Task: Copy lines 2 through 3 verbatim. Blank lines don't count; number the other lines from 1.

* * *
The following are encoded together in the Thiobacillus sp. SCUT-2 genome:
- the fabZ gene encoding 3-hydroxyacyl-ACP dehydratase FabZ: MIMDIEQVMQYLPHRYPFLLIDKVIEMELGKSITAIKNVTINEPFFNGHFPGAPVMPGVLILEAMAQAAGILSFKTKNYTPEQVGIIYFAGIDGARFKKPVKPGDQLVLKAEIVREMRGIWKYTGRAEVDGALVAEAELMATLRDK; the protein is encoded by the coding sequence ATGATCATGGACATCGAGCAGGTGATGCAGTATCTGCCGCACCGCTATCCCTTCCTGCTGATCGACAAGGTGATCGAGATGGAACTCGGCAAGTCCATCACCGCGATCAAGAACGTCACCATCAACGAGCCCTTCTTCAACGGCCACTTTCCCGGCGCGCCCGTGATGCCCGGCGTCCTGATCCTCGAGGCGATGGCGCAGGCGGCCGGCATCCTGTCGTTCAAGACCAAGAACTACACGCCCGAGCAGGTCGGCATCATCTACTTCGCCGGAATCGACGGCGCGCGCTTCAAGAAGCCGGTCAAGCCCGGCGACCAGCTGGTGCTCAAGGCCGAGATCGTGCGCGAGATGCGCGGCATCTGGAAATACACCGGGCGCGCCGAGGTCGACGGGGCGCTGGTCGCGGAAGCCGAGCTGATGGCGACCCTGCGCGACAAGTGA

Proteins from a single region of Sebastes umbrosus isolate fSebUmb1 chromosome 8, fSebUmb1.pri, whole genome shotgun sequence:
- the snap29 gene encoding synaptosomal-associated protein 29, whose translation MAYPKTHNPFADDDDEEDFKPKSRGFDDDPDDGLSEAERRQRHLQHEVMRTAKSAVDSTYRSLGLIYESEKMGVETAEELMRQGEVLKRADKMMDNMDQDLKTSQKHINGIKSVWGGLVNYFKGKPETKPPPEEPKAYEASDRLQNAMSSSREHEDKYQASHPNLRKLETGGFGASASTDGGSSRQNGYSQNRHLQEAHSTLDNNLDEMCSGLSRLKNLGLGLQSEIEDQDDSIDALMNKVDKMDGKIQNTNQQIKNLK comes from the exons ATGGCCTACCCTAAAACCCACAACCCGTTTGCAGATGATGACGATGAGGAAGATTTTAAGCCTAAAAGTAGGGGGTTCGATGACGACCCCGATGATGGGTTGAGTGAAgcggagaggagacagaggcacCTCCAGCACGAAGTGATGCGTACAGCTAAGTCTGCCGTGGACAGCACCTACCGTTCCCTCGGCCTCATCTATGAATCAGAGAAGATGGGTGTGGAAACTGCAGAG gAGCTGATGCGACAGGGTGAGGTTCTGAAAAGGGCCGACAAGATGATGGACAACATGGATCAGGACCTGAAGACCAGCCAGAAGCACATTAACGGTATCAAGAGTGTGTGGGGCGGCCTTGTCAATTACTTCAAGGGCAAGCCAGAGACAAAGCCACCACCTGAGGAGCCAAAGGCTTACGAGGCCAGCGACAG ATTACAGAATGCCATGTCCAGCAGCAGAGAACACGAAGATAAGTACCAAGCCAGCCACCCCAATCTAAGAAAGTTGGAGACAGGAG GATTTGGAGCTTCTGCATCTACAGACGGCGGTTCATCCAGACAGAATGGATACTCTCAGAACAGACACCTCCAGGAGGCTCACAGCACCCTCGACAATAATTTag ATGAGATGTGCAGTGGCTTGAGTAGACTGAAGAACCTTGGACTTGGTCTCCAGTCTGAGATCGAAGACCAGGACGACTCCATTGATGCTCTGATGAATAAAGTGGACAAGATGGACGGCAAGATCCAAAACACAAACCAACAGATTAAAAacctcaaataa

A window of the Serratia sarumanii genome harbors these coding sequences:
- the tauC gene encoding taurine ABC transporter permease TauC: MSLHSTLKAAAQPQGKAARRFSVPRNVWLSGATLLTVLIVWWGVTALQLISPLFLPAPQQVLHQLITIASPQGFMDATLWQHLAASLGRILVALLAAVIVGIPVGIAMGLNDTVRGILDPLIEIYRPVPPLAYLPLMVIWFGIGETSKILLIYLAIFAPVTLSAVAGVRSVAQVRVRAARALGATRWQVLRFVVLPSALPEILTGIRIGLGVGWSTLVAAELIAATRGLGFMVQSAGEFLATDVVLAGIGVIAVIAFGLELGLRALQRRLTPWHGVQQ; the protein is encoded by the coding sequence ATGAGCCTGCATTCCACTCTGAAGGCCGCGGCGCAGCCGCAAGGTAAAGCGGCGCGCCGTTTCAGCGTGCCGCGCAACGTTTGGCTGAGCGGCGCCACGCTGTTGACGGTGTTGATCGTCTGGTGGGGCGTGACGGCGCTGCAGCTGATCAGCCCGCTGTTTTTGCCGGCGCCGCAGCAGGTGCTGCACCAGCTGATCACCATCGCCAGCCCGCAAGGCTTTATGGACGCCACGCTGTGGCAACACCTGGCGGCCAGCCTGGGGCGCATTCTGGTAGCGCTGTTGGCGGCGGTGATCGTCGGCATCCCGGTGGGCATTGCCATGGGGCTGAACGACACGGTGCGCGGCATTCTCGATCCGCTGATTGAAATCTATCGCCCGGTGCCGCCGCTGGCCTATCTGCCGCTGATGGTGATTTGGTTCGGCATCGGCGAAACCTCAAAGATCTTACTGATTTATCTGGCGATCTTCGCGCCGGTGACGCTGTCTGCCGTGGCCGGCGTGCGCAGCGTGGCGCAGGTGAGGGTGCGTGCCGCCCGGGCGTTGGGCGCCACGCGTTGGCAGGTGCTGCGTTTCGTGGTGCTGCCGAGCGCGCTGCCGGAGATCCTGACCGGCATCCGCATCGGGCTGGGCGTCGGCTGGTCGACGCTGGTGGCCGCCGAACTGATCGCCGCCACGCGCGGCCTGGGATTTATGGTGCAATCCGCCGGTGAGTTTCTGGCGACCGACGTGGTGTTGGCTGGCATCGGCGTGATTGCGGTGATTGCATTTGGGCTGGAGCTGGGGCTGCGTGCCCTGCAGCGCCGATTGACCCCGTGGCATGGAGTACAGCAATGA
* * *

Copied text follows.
- the fabZ gene encoding 3-hydroxyacyl-ACP dehydratase FabZ: MIMDIEQVMQYLPHRYPFLLIDKVIEMELGKSITAIKNVTINEPFFNGHFPGAPVMPGVLILEAMAQAAGILSFKTKNYTPEQVGIIYFAGIDGARFKKPVKPGDQLVLKAEIVREMRGIWKYTGRAEVDGALVAEAELMATLRDK; the protein is encoded by the coding sequence ATGATCATGGACATCGAGCAGGTGATGCAGTATCTGCCGCACCGCTATCCCTTCCTGCTGATCGACAAGGTGATCGAGATGGAACTCGGCAAGTCCATCACCGCGATCAAGAACGTCACCATCAACGAGCCCTTCTTCAACGGCCACTTTCCCGGCGCGCCCGTGATGCCCGGCGTCCTGATCCTCGAGGCGATGGCGCAGGCGGCCGGCATCCTGTCGTTCAAGACCAAGAACTACACGCCCGAGCAGGTCGGCATCATCTACTTCGCCGGAATCGACGGCGCGCGCTTCAAGAAGCCGGTCAAGCCCGGCGACCAGCTGGTGCTCAAGGCCGAGATCGTGCGCGAGATGCGCGGCATCTGGAAATACACCGGGCGCGCCGAGGTCGACGGGGCGCTGGTCGCGGAAGCCGAGCTGATGGCGACCCTGCGCGACAAGTGA

Proteins from a single region of Sebastes umbrosus isolate fSebUmb1 chromosome 8, fSebUmb1.pri, whole genome shotgun sequence: